On a lazy summer afternoon July 4, 2010Posted by Mark Folse in 504, New Orleans, NOLA.
Tags: Fourth of July
Perhaps I need to pry my eyes away from the oil-fouled coast and go instead to watch the gunpowder flowers boom and crackle over the river. It’s supposed to be a damn holiday and I need to get away from sitting next to the unfiled mail and unpaid bills, all the litter of responsibility crying out for attention, that manuscript waiting behind this screen and the Counting House’s laptop satchel bomb sitting under the desk ticking away with things that must be done on Monday.
I was looking forward this year to avoiding the sort of Memorial Day and Fourth of July posts I’ve made in the years since 8-29, but the Oilpocalypse is making that a bit difficult. The boy has gone camping in Georgia, walking up his first mountain after fifteen years in the flats of Dakota and New Orleans, fifteen hundred feet in the last mile. (I know your phone is off so remember: watch your step while walking; stop to look at the views). So that means no sidewalk fireworks show this year. There’s no music on the river this year, just the Essence crowds (welcome to New Orleans; love ya; spend lots of money) which removes one reason to fight the crowds downtown. It’s kind of hard to decide what to do but sitting at this computer fuming like the Gulf surf is probably not it.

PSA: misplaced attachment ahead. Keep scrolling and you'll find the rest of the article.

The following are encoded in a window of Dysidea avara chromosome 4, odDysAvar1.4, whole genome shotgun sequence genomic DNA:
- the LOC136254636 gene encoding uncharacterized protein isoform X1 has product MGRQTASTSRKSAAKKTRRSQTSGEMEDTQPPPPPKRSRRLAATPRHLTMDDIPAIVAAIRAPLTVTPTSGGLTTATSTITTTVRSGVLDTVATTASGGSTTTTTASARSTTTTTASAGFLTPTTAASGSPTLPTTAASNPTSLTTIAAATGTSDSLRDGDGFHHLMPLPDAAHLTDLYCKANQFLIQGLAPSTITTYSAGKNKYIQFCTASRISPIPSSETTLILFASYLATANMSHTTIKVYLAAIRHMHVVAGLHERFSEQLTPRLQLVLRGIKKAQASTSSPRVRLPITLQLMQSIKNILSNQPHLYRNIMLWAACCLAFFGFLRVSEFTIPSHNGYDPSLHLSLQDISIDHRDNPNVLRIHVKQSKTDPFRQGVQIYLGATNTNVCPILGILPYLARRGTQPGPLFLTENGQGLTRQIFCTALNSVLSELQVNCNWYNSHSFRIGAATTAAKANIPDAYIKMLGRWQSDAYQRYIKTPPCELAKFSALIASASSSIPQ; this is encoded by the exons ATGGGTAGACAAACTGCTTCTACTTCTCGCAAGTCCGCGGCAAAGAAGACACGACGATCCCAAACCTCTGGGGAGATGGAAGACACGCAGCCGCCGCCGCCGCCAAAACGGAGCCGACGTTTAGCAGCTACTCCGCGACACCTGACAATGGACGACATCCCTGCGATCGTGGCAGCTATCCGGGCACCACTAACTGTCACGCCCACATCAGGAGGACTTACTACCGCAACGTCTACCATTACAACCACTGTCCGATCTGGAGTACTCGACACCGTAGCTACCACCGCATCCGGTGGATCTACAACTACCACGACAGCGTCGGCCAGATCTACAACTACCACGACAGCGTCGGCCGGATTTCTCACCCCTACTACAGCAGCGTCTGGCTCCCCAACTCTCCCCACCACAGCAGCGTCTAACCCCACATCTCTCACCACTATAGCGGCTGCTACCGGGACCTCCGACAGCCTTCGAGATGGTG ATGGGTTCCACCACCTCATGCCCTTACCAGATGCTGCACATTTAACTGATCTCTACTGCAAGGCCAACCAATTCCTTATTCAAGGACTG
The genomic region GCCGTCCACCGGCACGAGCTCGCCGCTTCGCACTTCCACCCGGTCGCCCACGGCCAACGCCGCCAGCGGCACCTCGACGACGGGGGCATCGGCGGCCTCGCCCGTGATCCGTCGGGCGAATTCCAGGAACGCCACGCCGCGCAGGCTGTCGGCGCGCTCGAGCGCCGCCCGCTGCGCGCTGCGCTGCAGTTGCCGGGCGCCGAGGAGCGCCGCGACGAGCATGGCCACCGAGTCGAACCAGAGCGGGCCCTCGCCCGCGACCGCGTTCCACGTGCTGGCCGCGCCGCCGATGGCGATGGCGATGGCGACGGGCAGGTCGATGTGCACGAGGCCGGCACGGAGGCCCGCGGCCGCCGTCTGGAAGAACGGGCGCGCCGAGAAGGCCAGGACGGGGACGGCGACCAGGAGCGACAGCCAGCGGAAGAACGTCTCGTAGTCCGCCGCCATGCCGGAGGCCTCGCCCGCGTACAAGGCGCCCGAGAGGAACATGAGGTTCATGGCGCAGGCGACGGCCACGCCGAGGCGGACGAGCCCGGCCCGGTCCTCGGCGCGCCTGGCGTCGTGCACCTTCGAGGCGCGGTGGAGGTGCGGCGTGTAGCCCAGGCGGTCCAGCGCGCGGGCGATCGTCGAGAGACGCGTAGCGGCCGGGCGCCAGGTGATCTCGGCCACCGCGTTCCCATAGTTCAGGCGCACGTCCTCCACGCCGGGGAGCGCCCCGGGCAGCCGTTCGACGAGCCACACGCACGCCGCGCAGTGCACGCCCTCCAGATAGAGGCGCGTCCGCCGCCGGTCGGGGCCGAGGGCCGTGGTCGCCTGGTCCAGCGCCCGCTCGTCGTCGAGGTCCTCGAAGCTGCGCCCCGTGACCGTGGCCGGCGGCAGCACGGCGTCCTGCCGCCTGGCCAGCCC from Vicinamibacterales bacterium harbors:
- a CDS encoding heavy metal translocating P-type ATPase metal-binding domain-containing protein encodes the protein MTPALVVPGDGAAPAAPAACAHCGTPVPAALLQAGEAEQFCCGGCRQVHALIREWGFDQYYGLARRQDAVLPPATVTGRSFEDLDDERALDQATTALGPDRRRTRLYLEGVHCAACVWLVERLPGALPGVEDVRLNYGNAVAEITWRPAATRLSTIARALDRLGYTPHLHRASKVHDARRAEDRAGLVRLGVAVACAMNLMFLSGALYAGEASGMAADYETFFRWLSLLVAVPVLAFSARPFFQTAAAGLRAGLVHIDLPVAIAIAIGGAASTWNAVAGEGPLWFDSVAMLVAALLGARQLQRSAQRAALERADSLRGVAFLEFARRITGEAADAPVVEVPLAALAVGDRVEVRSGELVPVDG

Perhaps I’ll do nothing. It’s a holiday, a word rooted in holy day and the first official holy day was the biblical Sabbath, so a day of rest might be just the thing. And I know come dark if I walk a block over to the old L&N spur tracks that followed the path of the Carondelet canal toward downtown, I can see the high bursts of one of the barges, driving away the mosquitoes with a Gloria de Cubana Serie No. 5 and the blues with a big cup of something good out of the liquor cabinet. I know we won’t be alone if we go over there. Enough of the neighbors know about the view and while over on the weedy tracks we may not have a gazebo pouring out Souza sitting with your neighbors was, once upon a time, how people spent the Fourth.
My only other problem is there isn’t a single decent video, not even a passable cover, of Randy Newman’s Dayton Ohio, 1903 on the Internets, which once again leads me to question how much of an improvement over the Baudot teletype this whole Internet thing really is. You’ll just have to pull out your own copy. What? You don’t have a copy of Newman’s Sail Away? Well, maybe you should bring some beer and chicken over and we can listen to mine along with Good Old Boys. And when the sky gets mosquito dark and it’s time for cigars we can head over to the tracks